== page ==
Philippines: Aid flight operations pick up pace

The international response to the typhoon in the Philippines is still underway and aid flights are arriving in the Philippines from around the world.

 

Chapman Freeborn Airchartering’s global network and charter expertise have been extensively utilised by worldwide NGOs and aid agencies to deploy air cargo and logistics support. Chapman Freeborn’s worldwide offices are currently working around the clock to deliver humanitarian cargo from North America, Europe, Middle East and Asia.

 

So far over 2000 tons of aid cargo has been delivered on behalf of Chapman Freeborn’s clients on aircraft types including Antonov AN-12s, Airbus A300s, Ilyushin IL-76s and Boeing B747 and B777 freighters. The relief supplies being rushed into the Philippines include tents, water purifiers, generators, medicines, medical equipment and even megaphones (loud hailers).

Chapman Freeborn chartered a Boeing B747 freighter to deliver 87 tons of relief supplies from Dubai World Central – Al Maktoum International Airport to Manila

 

In the latest update on the Philippines ground situation, the leading aircraft charter specialist’s flight operations subsidiary Wings 24 advises that Mactan-Cebu International Airport (CEB) is still heavily congested. However, the situation is improving; there is news that more equipment and supplies are getting through now that the aid agencies are establishing themselves in the region – coordinating relief supplies out of the airport and into the areas where people are in need of aid.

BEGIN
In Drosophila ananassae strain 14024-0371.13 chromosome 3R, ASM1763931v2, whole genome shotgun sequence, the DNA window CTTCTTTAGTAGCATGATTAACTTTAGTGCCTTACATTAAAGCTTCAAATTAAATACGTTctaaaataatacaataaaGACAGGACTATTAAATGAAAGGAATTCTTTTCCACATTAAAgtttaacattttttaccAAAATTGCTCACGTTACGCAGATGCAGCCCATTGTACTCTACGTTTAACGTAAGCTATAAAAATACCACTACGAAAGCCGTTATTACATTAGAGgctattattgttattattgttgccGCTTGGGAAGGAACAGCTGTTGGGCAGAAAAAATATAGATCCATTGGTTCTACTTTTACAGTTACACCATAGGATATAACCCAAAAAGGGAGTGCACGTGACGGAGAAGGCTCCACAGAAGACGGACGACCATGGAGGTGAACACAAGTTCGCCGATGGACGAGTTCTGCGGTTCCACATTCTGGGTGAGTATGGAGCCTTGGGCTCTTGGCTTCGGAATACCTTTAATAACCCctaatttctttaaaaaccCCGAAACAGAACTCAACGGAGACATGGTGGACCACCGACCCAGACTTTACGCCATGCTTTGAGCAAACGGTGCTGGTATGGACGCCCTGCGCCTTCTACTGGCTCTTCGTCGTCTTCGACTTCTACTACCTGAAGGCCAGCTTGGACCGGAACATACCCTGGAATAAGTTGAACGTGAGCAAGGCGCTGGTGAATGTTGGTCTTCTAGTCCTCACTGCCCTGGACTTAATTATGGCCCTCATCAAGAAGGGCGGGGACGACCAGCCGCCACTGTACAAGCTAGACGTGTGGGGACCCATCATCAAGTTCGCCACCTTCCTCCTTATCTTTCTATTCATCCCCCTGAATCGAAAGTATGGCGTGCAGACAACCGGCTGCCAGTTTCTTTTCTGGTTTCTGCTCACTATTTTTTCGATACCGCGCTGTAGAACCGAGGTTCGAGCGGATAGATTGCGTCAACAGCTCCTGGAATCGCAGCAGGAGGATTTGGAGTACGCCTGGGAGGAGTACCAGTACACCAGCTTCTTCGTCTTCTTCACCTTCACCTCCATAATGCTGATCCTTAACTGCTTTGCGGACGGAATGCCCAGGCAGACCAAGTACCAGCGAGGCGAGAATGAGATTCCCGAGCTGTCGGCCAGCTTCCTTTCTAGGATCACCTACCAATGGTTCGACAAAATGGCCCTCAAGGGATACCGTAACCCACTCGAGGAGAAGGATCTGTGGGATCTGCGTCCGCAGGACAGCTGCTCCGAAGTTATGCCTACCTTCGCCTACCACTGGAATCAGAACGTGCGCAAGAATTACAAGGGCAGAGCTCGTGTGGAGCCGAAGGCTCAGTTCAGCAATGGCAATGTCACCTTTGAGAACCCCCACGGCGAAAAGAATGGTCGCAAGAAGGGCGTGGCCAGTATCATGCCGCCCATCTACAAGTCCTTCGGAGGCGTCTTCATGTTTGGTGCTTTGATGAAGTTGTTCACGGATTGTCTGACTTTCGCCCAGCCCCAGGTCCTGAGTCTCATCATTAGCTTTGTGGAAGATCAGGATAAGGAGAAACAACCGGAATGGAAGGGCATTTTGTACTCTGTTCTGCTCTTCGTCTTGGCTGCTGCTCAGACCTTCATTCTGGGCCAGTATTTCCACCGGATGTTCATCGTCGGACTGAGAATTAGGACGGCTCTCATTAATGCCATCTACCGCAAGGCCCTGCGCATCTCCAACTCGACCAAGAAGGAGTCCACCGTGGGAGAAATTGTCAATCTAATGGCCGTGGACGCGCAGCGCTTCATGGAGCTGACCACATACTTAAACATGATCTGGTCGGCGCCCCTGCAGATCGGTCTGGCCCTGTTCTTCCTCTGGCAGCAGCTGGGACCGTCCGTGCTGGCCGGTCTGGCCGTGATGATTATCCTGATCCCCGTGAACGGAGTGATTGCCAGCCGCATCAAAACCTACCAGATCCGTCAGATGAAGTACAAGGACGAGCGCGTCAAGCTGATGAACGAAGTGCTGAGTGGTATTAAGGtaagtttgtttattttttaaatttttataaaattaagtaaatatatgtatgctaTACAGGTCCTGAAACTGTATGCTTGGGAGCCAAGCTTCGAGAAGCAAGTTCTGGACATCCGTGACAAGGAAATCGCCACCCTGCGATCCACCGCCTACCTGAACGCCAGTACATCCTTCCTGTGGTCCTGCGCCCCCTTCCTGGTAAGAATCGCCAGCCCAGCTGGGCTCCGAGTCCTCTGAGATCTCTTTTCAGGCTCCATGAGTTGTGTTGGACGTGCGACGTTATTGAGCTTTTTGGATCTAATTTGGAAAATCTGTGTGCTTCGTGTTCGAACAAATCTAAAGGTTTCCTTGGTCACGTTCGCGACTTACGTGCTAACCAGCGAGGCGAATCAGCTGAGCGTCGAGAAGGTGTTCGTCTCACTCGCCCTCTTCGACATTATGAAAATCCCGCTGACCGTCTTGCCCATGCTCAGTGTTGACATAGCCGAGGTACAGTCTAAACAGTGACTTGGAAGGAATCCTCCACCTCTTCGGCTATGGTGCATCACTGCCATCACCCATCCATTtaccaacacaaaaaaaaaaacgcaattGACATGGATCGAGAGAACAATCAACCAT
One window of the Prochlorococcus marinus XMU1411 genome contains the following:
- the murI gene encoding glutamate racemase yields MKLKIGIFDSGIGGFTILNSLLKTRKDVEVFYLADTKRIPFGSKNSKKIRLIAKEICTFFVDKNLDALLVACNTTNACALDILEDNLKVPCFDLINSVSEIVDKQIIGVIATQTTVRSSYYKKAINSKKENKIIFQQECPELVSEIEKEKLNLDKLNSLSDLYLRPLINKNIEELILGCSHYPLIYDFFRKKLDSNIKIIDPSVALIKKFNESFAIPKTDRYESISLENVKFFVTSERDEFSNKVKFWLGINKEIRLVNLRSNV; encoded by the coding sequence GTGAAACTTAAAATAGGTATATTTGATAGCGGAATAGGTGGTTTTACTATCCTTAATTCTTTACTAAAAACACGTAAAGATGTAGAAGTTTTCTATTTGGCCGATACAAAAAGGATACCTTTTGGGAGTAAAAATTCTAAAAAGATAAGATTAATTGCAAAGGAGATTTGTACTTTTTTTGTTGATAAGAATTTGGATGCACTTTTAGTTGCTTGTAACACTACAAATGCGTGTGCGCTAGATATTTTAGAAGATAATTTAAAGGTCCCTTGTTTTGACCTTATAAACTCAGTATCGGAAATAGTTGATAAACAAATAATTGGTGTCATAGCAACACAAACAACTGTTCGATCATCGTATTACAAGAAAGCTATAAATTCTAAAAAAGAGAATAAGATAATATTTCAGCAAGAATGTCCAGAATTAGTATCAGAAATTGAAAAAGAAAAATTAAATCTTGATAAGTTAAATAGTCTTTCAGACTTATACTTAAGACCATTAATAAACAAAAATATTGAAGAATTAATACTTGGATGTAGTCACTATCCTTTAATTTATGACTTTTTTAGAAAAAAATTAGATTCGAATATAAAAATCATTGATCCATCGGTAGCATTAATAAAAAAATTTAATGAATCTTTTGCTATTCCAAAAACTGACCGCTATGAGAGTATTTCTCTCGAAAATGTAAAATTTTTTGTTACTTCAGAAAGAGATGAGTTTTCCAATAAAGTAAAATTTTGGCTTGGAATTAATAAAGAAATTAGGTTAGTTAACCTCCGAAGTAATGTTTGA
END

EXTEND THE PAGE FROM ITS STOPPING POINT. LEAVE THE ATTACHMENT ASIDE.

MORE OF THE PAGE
With limited space and main-deck handling capacity in Cebu, Manila International Airport (MNL) is increasingly being used as a hub for incoming wide-body aircraft and other flights until the backlog can be cleared.

 

In common with other large scale aid operations, Chapman Freeborn is looking at hub and spoke operations – utilising wide-body aircraft like Boeing B747 freighters to bring in 100 ton consignments which can then be broken down and moved to smaller regional airfields.

It is sometimes the case that smaller and more versatile aircraft can be utilised to good effect during aid operations of this kind – for example the L-100 Hercules (the civilian variant of the C130 military transporter) or its Russian-built equivalent the Antonov AN-12.

 

Chris Vandenplas, country manager at Chapman Freeborn Belgium, shares:

“In a time like this, our teams around the world are operating on high-alert. Taking various factors into consideration – documentation, customs, slots, fuel, and ground handling etc. – we tap into our global network to deliver the best air charter solution that can deliver relief supplies to the Philippines.“

 

Here is a short news video of two AN-12 flights arranged by Chapman Freeborn Belgium team: http://www.focus-wtv.tv/?focus=14190

 

Since the disaster, the United Nations has launched an urgent aid appeal for funds to help the Philippines recover from the ravages of Typhoon Haiyan; many governments around the world have already pledged contributions toward relief efforts. It is reported that The World Bank is to extend a $500 million emergency loan to support reconstruction of buildings that can withstand winds of 250 kph (150 mph) to 280 kph and resist severe flooding.

www.chapman-freeborn.com

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